Jul 1st 2015

San Francisco Symphony mixes things up with imagery and motion in “Missa Solemnis”

by James Bash

 

James Bash writes articles fora variety of publications, including magazines such as Opera America, OpenSpaces, Opera, MUSO, International Arts Manager, American Record Guide, Symphony, Opera Canada, and PSU Magazine. The newspapers include Crosscut, the San Francisco Chronicle, the Seattle Post-Intelligencer, The Oregonian, The Columbian, The Portland Tribune, The Register-Guard, and Willamette Week. James has also written a number of articles for the Oregon Arts Commission and contributed articles to the 2nd edition of the Grove Dictionary of American Music. James was a fellow to the 2008 NEA Journalism Institute for Classical Music and Opera. He is a member of the Music Critics Association of North America (mcana.org) and lives in Portland, Oregon with his wife, Kathy.

With mixed results, the San Francisco Symphony performed Beethoven’s “Missa Solemnis,” using projected imagery and movement on June 11th [2015] at Davies Symphony Hall. It would be easy to say that this masterpiece by Beethoven doesn’t need visuals in the background and motion in the foreground by the soloists and other singers. The music of this monumental oratorio has stood on its own musical merits. Yet the experimental nature of the performance by the SFS under Michael Tilson Thomas was well worth the effort, and, who knows, perhaps concert goers of the future will expect this kind of enhanced, operatic production.


Beethoven wrote the “Missa Solemnis” over four years from 1819 to 1823. By that point, he had already been composing works for 35 years, and he was also at work on his Ninth Symphony. With the “Missa Solemnis,” he created a deeply religious piece, based on the traditional Roman Catholic Mass, which would celebrate the investiture of Archduke Rudolph, his patron and sometime pupil. The performance by the SFS featured four stellar soloists, and the San Francisco Symphony Chorus augmented by the Pacific Boychoir. The score does not call for a chorus of boy, but the SFS and MTT felt that it would add an extra dimension to the concert. But the performance also included the soloist moving in and out of the stage area and evocative video projections. The motion and imagery gave the production an operatic feel, but I was not convinced that it enhanced the music all that much. More on that later.


The San Francisco Symphony Chorus, wonderfully prepared by Ragnar Bohlin, showed terrific resiliency with the many sforzandos and fortissimos. But the soprano section, which constantly soared up to stratospheric heights, was the star of the evening. Even when the music was at its loudest (which was quite often), the sopranos’ sound was right in the center of the note and never shrill.


The soloists, who had impressively memorized all of their passages, were superb in every respect. Joélle Harvey’s sumptuous soprano resonated beautifully. Sasha Cooke put lots of power behind her lovely mezzo tone. Tenor Brandon Jovanovich sang marvelously and with conviction. Shenyang added gravitas with his resonant bass-baritone. Perhaps, in the end, Cooke gave the most remarkable performance because she held nothing back and sang wonderfully again the next night in San Francisco Opera’s production of “Les Troyens.”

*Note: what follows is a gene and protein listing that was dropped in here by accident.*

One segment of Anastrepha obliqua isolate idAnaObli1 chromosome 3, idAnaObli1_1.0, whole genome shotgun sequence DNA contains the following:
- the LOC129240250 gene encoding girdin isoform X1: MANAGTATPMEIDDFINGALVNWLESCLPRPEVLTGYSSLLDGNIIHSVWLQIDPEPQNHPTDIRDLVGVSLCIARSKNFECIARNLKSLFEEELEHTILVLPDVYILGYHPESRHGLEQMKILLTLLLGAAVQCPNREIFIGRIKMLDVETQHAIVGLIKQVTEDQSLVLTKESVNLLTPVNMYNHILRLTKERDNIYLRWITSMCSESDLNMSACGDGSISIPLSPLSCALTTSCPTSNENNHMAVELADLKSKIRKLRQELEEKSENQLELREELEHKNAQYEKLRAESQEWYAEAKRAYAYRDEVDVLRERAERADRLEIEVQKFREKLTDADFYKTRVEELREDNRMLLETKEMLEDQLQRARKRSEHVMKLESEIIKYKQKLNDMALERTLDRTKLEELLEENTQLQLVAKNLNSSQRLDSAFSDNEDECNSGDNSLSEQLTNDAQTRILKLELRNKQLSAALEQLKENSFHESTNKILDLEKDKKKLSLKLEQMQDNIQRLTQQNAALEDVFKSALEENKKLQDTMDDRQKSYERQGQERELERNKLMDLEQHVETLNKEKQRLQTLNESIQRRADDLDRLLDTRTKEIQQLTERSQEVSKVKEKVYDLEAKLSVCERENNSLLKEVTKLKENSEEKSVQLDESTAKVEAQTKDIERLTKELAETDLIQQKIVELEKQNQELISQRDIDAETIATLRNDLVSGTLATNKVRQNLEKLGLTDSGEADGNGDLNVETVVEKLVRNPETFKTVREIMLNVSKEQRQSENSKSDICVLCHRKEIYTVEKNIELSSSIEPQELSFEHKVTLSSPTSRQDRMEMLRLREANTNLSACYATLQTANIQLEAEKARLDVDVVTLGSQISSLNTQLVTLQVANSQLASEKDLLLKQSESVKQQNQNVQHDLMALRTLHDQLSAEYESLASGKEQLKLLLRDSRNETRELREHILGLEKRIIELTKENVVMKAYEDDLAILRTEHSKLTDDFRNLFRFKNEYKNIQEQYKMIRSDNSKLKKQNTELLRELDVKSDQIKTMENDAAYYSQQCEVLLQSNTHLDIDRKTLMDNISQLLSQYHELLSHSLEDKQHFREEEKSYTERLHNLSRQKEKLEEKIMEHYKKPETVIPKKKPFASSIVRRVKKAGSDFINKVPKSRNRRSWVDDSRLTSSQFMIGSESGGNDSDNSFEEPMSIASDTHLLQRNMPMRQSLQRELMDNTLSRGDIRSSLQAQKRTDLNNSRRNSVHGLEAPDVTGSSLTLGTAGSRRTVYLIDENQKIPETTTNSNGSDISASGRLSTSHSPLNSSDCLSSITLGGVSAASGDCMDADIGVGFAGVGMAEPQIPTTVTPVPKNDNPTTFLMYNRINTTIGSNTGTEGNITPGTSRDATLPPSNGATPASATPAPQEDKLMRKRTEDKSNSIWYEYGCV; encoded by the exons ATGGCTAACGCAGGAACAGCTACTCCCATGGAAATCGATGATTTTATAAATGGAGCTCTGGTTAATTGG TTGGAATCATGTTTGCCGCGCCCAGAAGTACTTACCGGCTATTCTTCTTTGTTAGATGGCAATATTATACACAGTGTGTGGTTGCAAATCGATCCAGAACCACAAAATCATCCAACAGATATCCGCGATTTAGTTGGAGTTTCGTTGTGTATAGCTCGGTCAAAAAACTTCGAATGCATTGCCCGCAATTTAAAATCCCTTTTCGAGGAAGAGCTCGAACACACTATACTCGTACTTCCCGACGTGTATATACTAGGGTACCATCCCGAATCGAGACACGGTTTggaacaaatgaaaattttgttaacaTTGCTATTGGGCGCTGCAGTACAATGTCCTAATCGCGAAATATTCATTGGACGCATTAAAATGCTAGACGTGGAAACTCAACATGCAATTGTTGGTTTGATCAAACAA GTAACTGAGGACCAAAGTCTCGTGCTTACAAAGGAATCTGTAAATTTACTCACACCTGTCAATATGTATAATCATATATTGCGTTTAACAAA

The orchestra, guided by MTT, played with great agility and sensitivity. Sudden decrescendos were as powerfully dramatic as the surging crescendos. Concertmaster Alexander Barantschik played his lyric solo during the “Benedictus” eloquently and with glowing, but he seemed especially stoic, standing with the soloists in front of the choir while playing the solo. At one point, Jovanovich quietly turned the page of his score for him. Another impressive element of this concert was watching MTT as he mouthed the words along with the singers. He was totally immersed in the music.


The projections, created by video designer Finn Ross, were arresting. Except for a golden flash of light at the beginning, almost all of the imagery was in black and white and variants of silvery grey. Letters exploded across the screen. Sometimes they dissolved and then reformulated. Sometimes words from the text drifted by and then formed an outline of a cathedral and the columns of its nave. During the credo, images of Christ and his story, appeared. Yet when the resurrection began to unfold, Ross missed an opportunity to transition the imagery into color. Instead everything remained in black and white until the end.


The stage directions of James Darrah mostly amounted to a distraction. The soloists walked slowly in and out of the stage area. After they exited one direction, sometimes they entered from another. It became sort of a guessing game rather than a way to understand the music. A couple of times the boy choir rushed in from the side wings, and that added some visual spunk and energy, but that wasn’t really needed since the music has so much of already. The strangest thing for them was the final tableau in which small groups of boys sat in campfire circle formation in front of the adult choir. It seemed that they could have at least sung the final bars of the “dona nobis pacem” with everyone else. On the plus side, everything was wonderfully accented by lighting designer David Finn.


I liked the idea of creating this new type of performance experience. Perhaps with less movement, it would have worked better. Musically speaking, Beethoven’s plea for mercy, peace, and understanding came through loud and clear. Amen.

All photos by Stefan Cohen






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